By John Helland
Citizens who appreciate the importance and preservation of our country’s natural resources know that governmental agencies need assistance to do their jobs. That’s why in the conservation arena so many not-for-profit or nongovernmental organizations (NGOs) are acting to augment and monitor the work of the government agencies.
When it comes to rivers—recreation, management, governance, protection, restoration—national nonprofit river groups make a significant contribution. What follows is a description of the five major NGOs active on rivers in the United States.
American Rivers is a Washington, D. C.-based nonprofit with the largest board and staff of the five NGOs, 26 board members and 80 full-time staff. Some of the staff are situated in nine regional offices around the country.
Created in 1973 by river advocates, it can be called “the Granddaddy” of national river organizations in size. American Rivers was formed initially to fight unnecessary dams on the nation’s free-flowing rivers and to add new rivers to the Wild and Scenic Rivers System, which was created by Congress in 1968. American Rivers’ goal is to help maintain for the nation clean, healthy rivers that sustain and connect U. S. citizens. The members and staff serve as advocates to protect wild and scenic rivers, restore damaged rivers, and conserve clean waterways.
Working with Congress and federal agencies, such as the Department of the Interior and the U.S. Forest Service, American Rivers advocacy also utilizes field work on particular threatened rivers. They have an annual program that identifies the ten rivers in the country most under threat to be impaired or endangered. This garners a lot of media attention in April each year.
The increasing concern about the effects of climate change on natural resource systems has caused American Rivers to identify the potential impacts on river systems. They also have studied and explained the benefits of restoring flood plains, the toxic legacy of fracking and mining, and the damage caused by pipeline failures on rivers.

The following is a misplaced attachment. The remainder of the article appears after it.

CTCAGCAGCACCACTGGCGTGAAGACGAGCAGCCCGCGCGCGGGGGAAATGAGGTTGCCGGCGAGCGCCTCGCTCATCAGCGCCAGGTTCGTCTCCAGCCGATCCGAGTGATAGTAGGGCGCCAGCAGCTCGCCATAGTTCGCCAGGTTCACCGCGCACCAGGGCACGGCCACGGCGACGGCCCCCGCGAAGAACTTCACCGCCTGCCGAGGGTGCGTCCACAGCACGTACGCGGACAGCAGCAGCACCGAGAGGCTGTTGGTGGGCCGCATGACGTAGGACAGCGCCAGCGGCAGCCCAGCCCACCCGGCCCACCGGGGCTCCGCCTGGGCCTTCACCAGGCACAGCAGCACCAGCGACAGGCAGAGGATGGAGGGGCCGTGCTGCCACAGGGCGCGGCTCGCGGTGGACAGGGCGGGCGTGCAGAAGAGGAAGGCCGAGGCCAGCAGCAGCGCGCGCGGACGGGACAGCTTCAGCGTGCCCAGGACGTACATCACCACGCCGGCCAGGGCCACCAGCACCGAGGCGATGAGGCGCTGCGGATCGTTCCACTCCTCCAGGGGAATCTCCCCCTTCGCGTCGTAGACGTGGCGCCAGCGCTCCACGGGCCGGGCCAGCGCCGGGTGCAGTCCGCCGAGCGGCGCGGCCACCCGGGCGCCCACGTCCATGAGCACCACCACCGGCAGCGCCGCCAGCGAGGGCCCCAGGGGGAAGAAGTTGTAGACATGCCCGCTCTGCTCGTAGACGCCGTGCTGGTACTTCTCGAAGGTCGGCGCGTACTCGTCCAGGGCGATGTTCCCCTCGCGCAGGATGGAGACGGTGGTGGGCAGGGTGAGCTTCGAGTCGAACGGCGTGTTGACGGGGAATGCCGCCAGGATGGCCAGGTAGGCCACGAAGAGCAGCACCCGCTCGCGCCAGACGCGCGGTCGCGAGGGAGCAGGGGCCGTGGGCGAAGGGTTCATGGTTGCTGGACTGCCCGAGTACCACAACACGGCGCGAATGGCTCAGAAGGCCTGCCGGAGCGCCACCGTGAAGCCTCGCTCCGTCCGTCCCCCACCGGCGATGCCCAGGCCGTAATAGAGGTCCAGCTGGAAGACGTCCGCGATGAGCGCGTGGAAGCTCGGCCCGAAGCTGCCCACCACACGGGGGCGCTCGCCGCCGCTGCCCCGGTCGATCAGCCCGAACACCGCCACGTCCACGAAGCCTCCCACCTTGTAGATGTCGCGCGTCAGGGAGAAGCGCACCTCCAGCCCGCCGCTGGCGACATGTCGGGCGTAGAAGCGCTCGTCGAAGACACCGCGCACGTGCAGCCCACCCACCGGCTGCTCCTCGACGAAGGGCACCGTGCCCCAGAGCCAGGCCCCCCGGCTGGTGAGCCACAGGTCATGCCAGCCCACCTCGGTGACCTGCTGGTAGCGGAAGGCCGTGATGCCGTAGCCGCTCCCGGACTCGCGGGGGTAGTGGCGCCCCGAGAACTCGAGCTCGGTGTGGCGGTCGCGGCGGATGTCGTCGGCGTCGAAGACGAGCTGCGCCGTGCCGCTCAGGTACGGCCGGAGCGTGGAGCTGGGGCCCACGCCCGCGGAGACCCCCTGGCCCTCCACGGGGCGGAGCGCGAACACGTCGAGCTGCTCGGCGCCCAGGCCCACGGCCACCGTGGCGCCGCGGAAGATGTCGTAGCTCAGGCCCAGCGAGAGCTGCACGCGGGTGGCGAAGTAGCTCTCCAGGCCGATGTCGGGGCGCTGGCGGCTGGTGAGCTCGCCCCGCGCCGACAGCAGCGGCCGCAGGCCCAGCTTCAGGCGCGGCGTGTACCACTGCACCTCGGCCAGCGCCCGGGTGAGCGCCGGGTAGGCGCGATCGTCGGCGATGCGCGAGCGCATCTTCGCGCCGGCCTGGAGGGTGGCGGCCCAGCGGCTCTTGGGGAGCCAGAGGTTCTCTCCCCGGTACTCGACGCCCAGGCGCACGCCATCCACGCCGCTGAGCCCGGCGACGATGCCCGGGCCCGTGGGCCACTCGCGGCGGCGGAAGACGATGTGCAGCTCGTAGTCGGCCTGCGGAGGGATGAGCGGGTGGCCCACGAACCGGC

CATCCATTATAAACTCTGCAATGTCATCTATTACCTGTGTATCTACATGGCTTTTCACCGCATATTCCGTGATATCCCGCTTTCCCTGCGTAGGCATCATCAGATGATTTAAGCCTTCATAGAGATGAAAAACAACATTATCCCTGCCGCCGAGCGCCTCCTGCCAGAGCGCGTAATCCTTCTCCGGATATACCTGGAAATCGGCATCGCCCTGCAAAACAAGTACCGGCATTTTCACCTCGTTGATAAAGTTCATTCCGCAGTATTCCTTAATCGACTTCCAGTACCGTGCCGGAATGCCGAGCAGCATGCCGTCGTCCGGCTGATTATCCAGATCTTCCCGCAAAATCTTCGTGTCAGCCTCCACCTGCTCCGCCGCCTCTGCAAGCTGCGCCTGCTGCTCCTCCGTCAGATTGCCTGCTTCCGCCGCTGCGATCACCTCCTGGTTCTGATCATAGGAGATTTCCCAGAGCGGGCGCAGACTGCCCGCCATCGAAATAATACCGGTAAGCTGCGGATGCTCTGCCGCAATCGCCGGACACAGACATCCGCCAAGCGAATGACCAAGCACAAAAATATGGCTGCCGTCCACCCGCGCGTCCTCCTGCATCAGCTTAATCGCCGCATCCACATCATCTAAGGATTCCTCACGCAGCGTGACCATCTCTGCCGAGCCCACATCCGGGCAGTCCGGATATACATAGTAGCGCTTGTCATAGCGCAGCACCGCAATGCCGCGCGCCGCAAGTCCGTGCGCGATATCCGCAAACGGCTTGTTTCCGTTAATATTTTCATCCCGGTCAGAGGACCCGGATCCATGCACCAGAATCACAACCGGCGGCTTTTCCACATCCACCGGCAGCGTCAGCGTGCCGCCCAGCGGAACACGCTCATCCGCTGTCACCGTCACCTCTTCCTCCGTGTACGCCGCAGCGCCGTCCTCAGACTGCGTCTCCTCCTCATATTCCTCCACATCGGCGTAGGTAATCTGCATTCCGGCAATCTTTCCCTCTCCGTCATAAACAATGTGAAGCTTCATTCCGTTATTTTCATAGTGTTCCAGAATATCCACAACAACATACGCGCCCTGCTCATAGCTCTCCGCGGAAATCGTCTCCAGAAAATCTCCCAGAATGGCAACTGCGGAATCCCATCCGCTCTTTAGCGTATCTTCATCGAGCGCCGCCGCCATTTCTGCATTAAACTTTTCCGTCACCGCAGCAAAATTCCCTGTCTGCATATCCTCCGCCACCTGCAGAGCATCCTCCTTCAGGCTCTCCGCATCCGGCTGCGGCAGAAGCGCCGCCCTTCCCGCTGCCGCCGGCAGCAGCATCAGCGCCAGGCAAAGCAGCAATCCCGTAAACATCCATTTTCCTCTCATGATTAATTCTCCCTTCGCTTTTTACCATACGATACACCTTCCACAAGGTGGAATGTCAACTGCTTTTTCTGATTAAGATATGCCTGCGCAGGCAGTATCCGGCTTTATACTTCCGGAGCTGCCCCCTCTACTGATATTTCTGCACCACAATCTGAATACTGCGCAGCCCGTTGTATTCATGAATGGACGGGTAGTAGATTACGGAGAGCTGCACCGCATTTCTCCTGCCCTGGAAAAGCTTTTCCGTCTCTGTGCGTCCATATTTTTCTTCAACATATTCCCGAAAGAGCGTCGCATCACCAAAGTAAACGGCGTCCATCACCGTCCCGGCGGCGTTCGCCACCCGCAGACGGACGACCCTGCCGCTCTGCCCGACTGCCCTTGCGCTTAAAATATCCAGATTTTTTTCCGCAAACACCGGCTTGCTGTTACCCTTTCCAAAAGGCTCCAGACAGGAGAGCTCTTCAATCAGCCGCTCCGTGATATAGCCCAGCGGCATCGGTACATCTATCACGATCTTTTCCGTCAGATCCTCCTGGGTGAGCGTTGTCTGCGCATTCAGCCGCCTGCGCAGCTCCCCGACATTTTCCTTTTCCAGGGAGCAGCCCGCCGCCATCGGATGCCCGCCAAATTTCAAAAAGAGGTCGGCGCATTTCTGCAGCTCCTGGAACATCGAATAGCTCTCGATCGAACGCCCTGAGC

Lately, American Rivers has been promoting integrated water management, which is a system to manage water as a single resource, along with adopting proven technology and policies to promote the natural water cycle. Their work in this area is mostly with cities and water utilities to embrace and utilize the integrated water management approach locally.
River Network is a group created in 1988 in Portland, Oregon, but now based in Boulder, Colorado. It works on the local level with river advocates more than American Rivers does, and has a board of 15 members and a staff of 11.
River Network believes in three key ingredients for healthy rivers: clean water, ample water, and strong champions. The organization primarily serves as a helping network to empower and unite citizens and communities to protect and restore rivers.
River Network helps move the local effort on river issues with a bottom-up approach through different levels of government—local, regional, state, and federal. They work to encourage local friends’ groups of river advocates by providing a wide variety of services to advance the cause of healthy rivers. These services include mentoring, consulting, training, technical assistance, scientific support, and hands-on facilitation to strengthen the local effort. They also sponsor events and conferences.
River Network offers small grants and training in the use of best practices on rivers. Each year they sponsor a large River Rally to bring local groups and river advocates together, and to provide educational presentations and individual awards for success in their effort. The rally always takes place in a part of the country that is near an iconic river, so the participants can enjoy paddling fun.
The River Management Society
The River Management Society (RMS) is a group of river professionals and supporters who study, protect, and manage North American rivers. Created in 1996 from two groups formed in the 1980s, RMS has a board of 13 and a staff of 2, with offices in Washington, D. C.
The goals of RMS are to provide professional development, scientific information and education, communication on policy development and decision-making at all levels, and capacity building through collaboration.
There are eight regional chapters of RMS, including one in Canada, that hold meetings and regional field trips to discuss river management issues. RMS prides itself on using a wide variety of forums to share information and connect river professionals regarding the appropriate use and management of river resources.
RMS works on hydropower reform and relicensing that emphasizes recreation and carrying capacity for river allocation. They conduct several online workshops and webinars annually. They also keep tabs on which rivers require governmental permits for access, or which have bathroom waste disposal requirements.